On Tuesday, the Los Angeles County Board of Supervisors voted a motion to adopt a “Family Treatment Court”–an alternative drug court–system to serve parents and their children when families’ involvement in the child welfare system is due to substance use.
The drug court, which will be housed within the county’s dependency court, will endeavor to keep “families together whenever possible,” and when temporary removal is necessary, the court will work toward family reunification, according to the motion.
Increasingly, jurisdictions across the nation are using Family Treatment Courts to help vulnerable families stay together.
In 2017, the Office of Juvenile Justice and Delinquency Prevention selected nine family drug courts nationwide to serve as “best practice models” for other states and jurisdictions to follow.
Sacramento County’s dependency drug court, which serves as a model for other courts, has produced promising results. An evaluation of the program showed that participants and their kids were reunified at 24 months 42 percent of the time, compared with 27.2 percent of the time for families who did not participate in the alternative court.
People involved with Sacramento’s dependency drug court program–as well as those in other model programs–also had longer stays in drug treatment programs and were more likely to complete treatment.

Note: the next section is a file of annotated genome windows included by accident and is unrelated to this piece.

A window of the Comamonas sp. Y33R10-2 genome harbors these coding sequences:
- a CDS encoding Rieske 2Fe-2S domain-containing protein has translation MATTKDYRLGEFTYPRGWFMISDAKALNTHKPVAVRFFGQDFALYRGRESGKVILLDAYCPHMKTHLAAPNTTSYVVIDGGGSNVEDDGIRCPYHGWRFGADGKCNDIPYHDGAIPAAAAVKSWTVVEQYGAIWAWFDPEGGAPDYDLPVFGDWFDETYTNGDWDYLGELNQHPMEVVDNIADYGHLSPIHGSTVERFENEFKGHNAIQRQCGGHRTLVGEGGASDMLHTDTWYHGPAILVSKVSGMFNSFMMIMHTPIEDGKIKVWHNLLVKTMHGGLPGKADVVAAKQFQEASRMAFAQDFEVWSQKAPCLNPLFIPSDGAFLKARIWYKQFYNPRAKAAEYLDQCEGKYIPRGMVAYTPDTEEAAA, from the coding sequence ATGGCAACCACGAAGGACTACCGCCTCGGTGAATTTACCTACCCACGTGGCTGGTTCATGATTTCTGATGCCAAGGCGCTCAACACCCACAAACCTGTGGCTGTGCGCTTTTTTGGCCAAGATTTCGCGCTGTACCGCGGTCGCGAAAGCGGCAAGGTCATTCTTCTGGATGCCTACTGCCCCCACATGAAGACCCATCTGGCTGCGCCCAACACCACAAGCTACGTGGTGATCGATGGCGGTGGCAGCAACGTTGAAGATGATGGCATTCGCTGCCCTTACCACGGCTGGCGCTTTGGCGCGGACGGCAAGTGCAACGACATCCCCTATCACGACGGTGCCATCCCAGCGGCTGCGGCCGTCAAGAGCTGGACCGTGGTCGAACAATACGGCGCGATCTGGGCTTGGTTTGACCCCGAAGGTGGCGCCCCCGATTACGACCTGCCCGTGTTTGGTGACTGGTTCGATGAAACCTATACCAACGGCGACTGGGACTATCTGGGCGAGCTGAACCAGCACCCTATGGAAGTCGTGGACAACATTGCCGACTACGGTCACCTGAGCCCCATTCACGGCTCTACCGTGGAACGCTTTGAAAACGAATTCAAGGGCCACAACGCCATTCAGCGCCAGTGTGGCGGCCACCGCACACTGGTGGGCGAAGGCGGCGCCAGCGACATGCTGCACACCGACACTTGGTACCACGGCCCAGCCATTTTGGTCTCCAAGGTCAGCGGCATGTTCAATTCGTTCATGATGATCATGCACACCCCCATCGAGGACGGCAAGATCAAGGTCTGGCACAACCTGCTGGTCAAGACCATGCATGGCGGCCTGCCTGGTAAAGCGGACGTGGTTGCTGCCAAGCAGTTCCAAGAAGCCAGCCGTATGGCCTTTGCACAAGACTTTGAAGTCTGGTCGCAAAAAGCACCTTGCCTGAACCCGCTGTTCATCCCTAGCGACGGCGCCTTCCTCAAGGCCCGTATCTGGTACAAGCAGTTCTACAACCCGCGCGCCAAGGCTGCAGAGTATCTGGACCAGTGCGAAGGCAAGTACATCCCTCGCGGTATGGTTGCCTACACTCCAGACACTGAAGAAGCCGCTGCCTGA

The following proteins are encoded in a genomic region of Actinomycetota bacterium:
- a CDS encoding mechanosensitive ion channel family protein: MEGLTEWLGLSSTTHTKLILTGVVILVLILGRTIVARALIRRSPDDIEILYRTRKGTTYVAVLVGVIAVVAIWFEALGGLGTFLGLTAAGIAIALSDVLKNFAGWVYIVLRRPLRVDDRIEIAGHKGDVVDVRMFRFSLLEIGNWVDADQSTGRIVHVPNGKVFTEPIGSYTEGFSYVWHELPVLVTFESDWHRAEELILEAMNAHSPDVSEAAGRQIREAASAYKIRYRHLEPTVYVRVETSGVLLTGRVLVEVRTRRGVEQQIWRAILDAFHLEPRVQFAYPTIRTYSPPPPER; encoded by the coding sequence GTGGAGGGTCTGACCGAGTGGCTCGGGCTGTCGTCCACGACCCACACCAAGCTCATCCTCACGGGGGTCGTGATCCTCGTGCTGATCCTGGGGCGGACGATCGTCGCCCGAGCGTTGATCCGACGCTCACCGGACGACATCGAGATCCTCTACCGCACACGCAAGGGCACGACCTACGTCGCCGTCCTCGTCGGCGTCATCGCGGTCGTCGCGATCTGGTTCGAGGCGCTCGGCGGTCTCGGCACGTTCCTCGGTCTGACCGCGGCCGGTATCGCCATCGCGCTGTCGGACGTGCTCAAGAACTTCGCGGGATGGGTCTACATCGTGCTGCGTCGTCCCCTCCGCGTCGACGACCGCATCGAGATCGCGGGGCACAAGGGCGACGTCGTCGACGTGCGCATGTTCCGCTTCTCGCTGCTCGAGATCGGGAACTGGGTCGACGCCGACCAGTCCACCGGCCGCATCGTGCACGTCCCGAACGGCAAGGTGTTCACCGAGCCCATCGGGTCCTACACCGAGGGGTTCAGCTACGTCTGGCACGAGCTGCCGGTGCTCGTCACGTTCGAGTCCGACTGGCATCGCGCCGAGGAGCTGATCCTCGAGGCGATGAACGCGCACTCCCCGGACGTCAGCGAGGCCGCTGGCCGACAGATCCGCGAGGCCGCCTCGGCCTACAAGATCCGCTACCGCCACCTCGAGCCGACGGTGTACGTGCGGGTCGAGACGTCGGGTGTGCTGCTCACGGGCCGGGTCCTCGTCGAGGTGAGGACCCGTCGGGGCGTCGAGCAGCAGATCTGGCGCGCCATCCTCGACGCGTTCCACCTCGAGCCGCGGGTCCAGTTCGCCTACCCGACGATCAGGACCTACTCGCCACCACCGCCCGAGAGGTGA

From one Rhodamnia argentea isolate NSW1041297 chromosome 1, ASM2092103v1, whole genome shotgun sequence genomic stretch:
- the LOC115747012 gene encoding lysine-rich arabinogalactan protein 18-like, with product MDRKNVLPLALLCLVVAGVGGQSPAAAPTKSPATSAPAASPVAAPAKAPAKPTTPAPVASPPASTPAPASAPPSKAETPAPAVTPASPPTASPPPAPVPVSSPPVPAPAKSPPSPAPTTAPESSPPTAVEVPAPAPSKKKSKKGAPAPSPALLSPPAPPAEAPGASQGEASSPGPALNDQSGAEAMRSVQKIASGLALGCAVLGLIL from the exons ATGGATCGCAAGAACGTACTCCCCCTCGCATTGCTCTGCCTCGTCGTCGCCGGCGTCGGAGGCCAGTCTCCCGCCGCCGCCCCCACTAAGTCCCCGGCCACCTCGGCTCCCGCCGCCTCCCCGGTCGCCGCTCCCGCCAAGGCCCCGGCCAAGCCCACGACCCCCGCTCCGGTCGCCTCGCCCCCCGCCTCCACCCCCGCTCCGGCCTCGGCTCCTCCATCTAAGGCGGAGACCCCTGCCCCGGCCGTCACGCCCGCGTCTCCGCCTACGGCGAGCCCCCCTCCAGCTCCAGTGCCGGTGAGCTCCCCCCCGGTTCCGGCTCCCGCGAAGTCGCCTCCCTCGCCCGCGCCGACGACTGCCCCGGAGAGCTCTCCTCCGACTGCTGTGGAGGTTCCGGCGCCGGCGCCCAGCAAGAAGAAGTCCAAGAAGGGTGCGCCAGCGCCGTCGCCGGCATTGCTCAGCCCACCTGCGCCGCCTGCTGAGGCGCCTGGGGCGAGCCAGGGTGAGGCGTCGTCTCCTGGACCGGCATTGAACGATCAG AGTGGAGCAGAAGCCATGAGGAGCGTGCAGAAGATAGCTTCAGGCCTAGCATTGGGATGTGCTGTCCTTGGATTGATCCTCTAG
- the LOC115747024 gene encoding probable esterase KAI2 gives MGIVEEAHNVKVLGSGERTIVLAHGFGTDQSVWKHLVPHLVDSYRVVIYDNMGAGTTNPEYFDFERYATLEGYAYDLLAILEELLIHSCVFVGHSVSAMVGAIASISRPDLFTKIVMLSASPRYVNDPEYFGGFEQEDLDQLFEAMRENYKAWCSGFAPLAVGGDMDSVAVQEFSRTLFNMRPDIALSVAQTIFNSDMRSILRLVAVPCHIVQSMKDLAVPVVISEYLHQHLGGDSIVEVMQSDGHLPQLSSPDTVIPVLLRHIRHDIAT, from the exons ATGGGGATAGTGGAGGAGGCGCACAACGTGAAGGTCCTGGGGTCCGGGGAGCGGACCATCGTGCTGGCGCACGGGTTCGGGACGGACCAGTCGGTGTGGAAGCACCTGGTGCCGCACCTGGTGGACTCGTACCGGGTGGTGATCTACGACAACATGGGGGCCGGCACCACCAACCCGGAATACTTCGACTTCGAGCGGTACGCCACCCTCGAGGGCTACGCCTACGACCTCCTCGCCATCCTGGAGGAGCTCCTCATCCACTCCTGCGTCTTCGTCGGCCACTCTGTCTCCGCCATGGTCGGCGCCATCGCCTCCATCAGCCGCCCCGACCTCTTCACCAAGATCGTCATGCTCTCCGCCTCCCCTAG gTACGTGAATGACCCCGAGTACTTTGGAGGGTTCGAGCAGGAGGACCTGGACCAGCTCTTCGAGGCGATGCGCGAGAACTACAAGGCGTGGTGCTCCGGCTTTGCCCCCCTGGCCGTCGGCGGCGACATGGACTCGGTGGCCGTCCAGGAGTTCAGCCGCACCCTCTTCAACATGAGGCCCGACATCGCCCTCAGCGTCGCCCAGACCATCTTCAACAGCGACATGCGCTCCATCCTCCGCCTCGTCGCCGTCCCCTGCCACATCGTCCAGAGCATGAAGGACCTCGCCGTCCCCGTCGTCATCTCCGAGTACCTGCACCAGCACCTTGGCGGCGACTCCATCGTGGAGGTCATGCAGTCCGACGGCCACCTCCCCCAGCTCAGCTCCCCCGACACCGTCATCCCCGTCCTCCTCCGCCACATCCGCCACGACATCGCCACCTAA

“Los Angeles County, in alignment with a broader movement across the country, has moved away from punitive models in response to substance use, and, instead, toward holistic models that emphasize treatment, health, and wellness to improve outcomes and family and community stability,” states Tuesday’s motion, co-authored by Supervisors Hilda Solis and Sheila Kuehl. “As the largest child welfare system in the country, it is a natural step for Los Angeles County to explore and implement a Family Treatment Court based on national best practices and the specific needs of the families we serve.”
The motion directs the Department of Children and Family Services report back in 120 days after consulting with other relevant county departments and stakeholders to create a plan for a “robust treatment model which identifies funding sources, staffing needs, communication protocols, and strategies to increase timely access to holistic treatment resources.” The supes also want the DCFS plan to comprehensive data tracking that will allow the county to measure outcomes among families who participate.
The Department of Mental Health is tasked with meeting DCFS, the dependency court, and other county agencies to come up with a strategy to expand the substance use treatment services already in existence that will be offered to families participating in the drug court.
“With this motion, LA County is moving further away from old and punitive models as a response to parental substance use, and toward holistic models that emphasize treatment, health, and wellness to improve outcomes and family and community stability,” Supe. Solis said. “The overlapping issues of substance use and child welfare involvement disproportionately impact low-income families and families of color, and we are committing today to implement modern strategies to support these parents and their children.”
Image by LA County Department of Public Works.
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